by Lindsey Bartgis
The end of 2017 saw an outpouring of voices expressing their experiences with sexual assault and harassment. On a recent Saturday Night Live skit about the public sexual assault disgraces, actress Cecily Strong stated, “all of this isn’t just a scandal. It didn’t just start last week. It’s just actual reality for half of the population.” True. It is also a reality for more than half the population.
Male sexual assault survivors have historically been excluded from the conversation. For example, the federal definition of rape did not include males until very recently. The FBI definition specified the term “female” and used female pronouns. In 2013, the Obama administration enacted a definition change to make the sexual assault law gender neutral. The point is not to diminish women’s obstacles or the pervasiveness of sexual assault they face, but to call for a more inclusive view of who can be a survivor and the unique challenges they encounter. Male sexual assault and harassment survivors confront distinct obstacles when sharing their experiences, such as: feeling a loss of masculinity, homophobia, and incredulity from family, friends, or in some cases, the public.
This article examines male rape myths, both what they are and how they affect sexual assault survivors. I examine male rape myths in action through two cases of famous male sexual assault survivors and two non-celebrity male sexual assault survivors. Male sexual assault survivors must be part of the conversation for comprehensive sexual assault culture change.
Rape myths are generalized, false beliefs about sexual assault that blame the victim.
Rape myths are perpetuated through society in the media, both legally (such as the previous federal definition of rape) and through language and individual reactions. Rape myths are generalized, false beliefs about sexual assault that blame the victim and excuse the actions of the perpetrators. Specific types of female rape myths have been documented, such as, “she asked for it,” “she wanted it,” or “he didn’t mean it.” Extended research has identified rape myths that affect primarily men. For example, “men who are assaulted must be gay,” “men cannot be forced to have sex against their will,” or “a man is expected to be able to defend himself against sexual assault.”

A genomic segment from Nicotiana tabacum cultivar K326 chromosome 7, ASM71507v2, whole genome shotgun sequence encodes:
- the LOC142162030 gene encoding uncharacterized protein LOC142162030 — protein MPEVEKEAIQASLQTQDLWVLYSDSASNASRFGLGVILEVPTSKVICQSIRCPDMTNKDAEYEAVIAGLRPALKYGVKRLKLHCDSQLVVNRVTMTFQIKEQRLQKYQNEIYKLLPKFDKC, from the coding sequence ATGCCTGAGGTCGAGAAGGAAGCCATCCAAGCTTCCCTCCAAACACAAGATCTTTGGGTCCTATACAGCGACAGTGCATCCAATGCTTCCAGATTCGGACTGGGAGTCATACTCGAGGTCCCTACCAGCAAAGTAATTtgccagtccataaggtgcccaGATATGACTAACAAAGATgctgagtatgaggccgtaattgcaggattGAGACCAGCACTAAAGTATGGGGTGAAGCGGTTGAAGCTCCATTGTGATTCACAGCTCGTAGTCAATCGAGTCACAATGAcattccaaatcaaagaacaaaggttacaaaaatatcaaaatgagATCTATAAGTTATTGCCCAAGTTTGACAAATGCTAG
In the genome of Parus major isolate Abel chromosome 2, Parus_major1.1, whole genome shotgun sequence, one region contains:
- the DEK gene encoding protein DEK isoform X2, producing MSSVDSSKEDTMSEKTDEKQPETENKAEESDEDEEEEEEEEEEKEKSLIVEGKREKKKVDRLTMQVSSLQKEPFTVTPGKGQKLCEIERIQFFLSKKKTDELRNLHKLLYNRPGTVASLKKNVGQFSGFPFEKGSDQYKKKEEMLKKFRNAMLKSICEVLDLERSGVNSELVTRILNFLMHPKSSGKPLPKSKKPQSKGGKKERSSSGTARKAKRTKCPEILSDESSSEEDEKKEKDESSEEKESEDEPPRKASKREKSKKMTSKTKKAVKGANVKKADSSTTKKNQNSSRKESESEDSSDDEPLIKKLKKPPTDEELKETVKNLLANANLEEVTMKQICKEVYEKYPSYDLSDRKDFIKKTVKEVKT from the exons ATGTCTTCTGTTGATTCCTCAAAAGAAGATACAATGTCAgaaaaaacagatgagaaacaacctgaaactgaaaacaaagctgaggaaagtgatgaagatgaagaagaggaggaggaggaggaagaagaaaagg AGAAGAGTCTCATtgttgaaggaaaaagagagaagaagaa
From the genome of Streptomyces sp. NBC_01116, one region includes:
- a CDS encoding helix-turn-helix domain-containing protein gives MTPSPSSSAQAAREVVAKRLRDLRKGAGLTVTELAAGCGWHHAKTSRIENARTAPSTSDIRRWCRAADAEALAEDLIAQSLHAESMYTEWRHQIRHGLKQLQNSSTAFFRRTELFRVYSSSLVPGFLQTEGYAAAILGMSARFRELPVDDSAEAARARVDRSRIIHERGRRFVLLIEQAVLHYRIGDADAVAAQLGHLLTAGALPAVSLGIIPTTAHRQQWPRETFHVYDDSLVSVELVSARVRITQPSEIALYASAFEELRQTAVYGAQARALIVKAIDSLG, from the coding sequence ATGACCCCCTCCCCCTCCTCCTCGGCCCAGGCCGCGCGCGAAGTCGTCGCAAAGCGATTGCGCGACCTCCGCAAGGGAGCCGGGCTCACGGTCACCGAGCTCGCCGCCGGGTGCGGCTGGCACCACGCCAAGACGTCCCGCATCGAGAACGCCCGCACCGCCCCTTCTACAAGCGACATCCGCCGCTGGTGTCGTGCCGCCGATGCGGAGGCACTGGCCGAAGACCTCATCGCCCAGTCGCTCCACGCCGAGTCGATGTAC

Since these myths are pervasive in our culture, when a male is assaulted, he may be unwilling to disclose to friends, family, law enforcement, or other service providers for fear of their doubting or questioning his sexuality and masculinity. Men may feel shame that they should have been stronger and able to fight off the perpetrator. These feelings hinder the survivor’s ability to seek out support or services they may need after an assault.
Male rape myths have real-world consequences for male survivors. Two male actors have recently come forward with their sexual molestation stories: Terry Crews and James Van Der Beek. Terry Crews currently stars in FOX sitcom Brooklyn Nine-Nine; he was previously a professional football player for six years. In October 2017, Crews came forward on Twitter with his experience of an agent grabbing his genitals at a Hollywood party. As is characteristic for male survivors, many of the responses to his story illustrate victim blaming and question his masculinity. For example, in response to Crews’ sexual assault account, one person tweeted at him, “Some men actually defend themselves,” calling into question Crews’ masculinity by indicating that he must have wanted the molestation since he did not “defend himself.” In an interview with TIME, Crews stated, “I’m here to tell you it’s not your fault…People were saying, ‘You should have beat him up.’ I’m like, ‘Why is no one questioning him?’ No one questions the predator.”